INCORPORATED VILLAGE, 1824-1840 115
JOSEPH SMITH -- Mormon Joe
Smith was a farm hand, not overly ambitious, only fairly reliable, and without much education. He had the habit of going about with mineral-rods, searching for gold and minerals. He wandered around this part of the state, and finally claimed to have discovered certain gold plates on a hill south of Palmyra. He brought these plates, he said, to the house of Peter Whitmer, an honest and highly respected Pennsylvania Dutch farmer who resided some three miles south and a mile west of Waterloo in the town of Fayette.
The History of Seneca County published by Everts, Ensign and Everts, elsewhere mentioned herein, gived the following concerning Joseph Smith, crediting the information to Hon. D. S. Kendig.
Joseph Smith... worked as a day-laborer for old Col. Jacob Chamberlain, and occasionally for others when not engaged with his mineral rods digging for gold in various places. He was invariably disappointed, though oftentimes striking with his crowbar an iron chest, supposed to contain the desired gold, when by some mysterious agency it would vanish to some other place. On one occasion, he happened to strike the 'Golden Bible,' as he averted, near Palmyra, Wayne County. This Bible he brought to the house of an honest old Dutch farmer named Whitmer, living in Fayette, about three miles south of Waterloo, and there translated it, and, by the aid of one Cowdry, wrote the Mormon Bible, or a portion of it, which was afterwards printed....
Three men believed the new doctrine, Martin Harris, a well-to-do farmer, Peter Whitmer and Oliver Cowdry whose pen had so greatly assisted the "Prophet." Later other converts were made, but they were few. Smith invited all his acquaintances and as many others as possible, to attend his meetings at Whitmer's house, where on April 6, 1830, he formally organized the Mormon Church. He baptized his converts either in Kendig's Creek or Seneca Lake. Both places are mentioned. It is said that a few Mormon services were held in the old Jerusalem Church, thus making that church, burned in 1835, the first church edifice in which Mormon services were held.
In recent years, April, 1929, representatives of the Mormon Church purchased of Mr. Joseph H. Manges, the former Peter Whitmer farm and now own it. Occasionally Mormon services are held there. The house
Home of Peter Whitmer, Birthplace of the Mormon Church
presents a fine appearance as one of the old landmark farm houses and is well worth a trip from Waterloo, to see it. The first Mormon baptism was made in the town of Fayette, the birthplace of Mormonism.
Smith claimed that the revelation gave the name by which the church was to be known as "The Church of Jesus Christ of Latter Day Saints." Soon thereafter, Smith and his followerrs left our county for Ohio....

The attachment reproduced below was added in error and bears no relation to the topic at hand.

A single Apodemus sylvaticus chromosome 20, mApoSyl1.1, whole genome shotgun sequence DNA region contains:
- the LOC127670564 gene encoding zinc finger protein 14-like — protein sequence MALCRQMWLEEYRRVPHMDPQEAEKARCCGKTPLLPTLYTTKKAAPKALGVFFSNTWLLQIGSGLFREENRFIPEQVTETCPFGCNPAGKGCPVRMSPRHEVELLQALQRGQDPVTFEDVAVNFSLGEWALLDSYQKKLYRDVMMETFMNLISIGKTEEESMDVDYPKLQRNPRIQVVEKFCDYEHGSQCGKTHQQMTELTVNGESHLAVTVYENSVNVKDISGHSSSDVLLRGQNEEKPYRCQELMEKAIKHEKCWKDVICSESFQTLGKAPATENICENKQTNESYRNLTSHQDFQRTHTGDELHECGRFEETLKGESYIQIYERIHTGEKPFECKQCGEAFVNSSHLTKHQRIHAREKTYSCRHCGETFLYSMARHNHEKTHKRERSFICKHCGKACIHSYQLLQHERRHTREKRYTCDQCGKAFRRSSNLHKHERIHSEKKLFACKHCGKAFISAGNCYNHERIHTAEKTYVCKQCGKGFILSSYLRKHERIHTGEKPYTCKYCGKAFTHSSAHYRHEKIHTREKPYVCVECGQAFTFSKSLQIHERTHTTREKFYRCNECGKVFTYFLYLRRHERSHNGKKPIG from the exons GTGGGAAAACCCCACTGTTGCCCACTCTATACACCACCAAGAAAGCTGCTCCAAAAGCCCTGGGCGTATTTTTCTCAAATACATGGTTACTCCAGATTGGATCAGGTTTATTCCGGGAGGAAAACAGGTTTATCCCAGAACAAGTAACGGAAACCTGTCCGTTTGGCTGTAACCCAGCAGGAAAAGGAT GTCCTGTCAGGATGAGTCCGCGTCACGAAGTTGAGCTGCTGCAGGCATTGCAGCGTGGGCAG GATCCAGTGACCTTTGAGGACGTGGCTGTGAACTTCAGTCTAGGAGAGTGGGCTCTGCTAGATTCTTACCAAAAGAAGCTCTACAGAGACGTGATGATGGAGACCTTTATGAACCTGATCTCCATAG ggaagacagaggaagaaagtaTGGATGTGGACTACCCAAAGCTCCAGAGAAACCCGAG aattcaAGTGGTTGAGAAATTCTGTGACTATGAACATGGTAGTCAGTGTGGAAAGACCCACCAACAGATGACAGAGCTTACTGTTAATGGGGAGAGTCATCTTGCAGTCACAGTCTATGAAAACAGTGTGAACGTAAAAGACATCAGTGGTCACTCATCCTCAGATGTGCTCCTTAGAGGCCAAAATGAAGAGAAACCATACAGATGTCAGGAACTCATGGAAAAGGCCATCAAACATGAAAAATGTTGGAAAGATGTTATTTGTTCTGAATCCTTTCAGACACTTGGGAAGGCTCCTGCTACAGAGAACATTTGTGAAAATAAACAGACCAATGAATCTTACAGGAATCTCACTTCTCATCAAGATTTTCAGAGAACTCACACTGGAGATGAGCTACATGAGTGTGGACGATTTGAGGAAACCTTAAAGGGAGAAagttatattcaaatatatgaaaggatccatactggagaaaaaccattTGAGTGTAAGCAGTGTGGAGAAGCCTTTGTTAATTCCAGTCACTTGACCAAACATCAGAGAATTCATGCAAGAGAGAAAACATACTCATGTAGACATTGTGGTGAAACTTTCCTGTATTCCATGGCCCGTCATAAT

Note: Becker's initial quote, on page 115, appears to have been taken from an 1890s regional newspaper. It supplies no specific information unavailable in other, more detailed sources. In particular, the account fails to relate when it was that Joseph Smith worked as "a day laborer for Col. Jacob Chamberlain in the town of Fayette." Since Jacob P. Chamberlain lived across the Seneca River, in what was then known as "The Kingdom," it is difficult to account for any sort of employment he might have provided for Smith in Fayette.
feared. Appalled by Mormonism's popularity, he could obtain comfort only by remembering the ephemeral schisms of the past.
Willers' letter also gives us an interesting, though limited, personal view of some early Mormon leaders. He knew the names of Joseph Smith, Jr. and Oliver Cowdery, but he was not personally acquainted with them and did little more than mention them by name. In contrast, he knew the Whitmers and Hiram Page. On April 5, 1822, shortly after his own arrival in Fayette, Willers received the Whitmers as communicants in the Reformed Church.  In his letter, Willers accused the Whitmers of believing in witches, which may have derived from the Mormon belief that people could be "possessed" by evil spirits. He also claimed that the Whitmers had affiliated with five different religious denominations prior to 1829. Current research has identified the Whitmers with only the Reformed Church.  Willers' position as their pastor, however, gives his assertion added credence. He implied that their alleged gullibility and instability were enough to invalidate their testimony concerning the existence of the plates. Implicit in his letter, however, was a persistent unwillingness to believe that David Whitmer would actually claim to have seen an angel. This would indicate that Willers himself was not fully satisfied that gullibility and religious instability alone could account for the testimony of David Whitmer. There are also characteristics of Mormonism which are conspicuous by their absence in the letter. There was, for example, no reference to any distinctive Mormon teachings concerning authority or priesthood. Moreover, the Mormon concept of a total apostasy of Christianity was not mentioned by Willers. There is also no specific reference to the First Vision of Joseph Smith, but according to present research this experience was not recorded by Joseph Smith himself until 1832.  It is significant, however, that Willers noted that Joseph Smith claimed to have association with both spirits and angels...
arguments which later characterized Mormonism were not prominent in the 1830 church.
Willers' 1830 letter on Mormonism should not be narrowly construed as a comprehensive catalogue of the teachings, practices, and characteristics of the newly-founded church Nonetheless, the letter does provide an excellent indication of the things which most infuriated and worried the opponents opponents of Mormonism in 1830.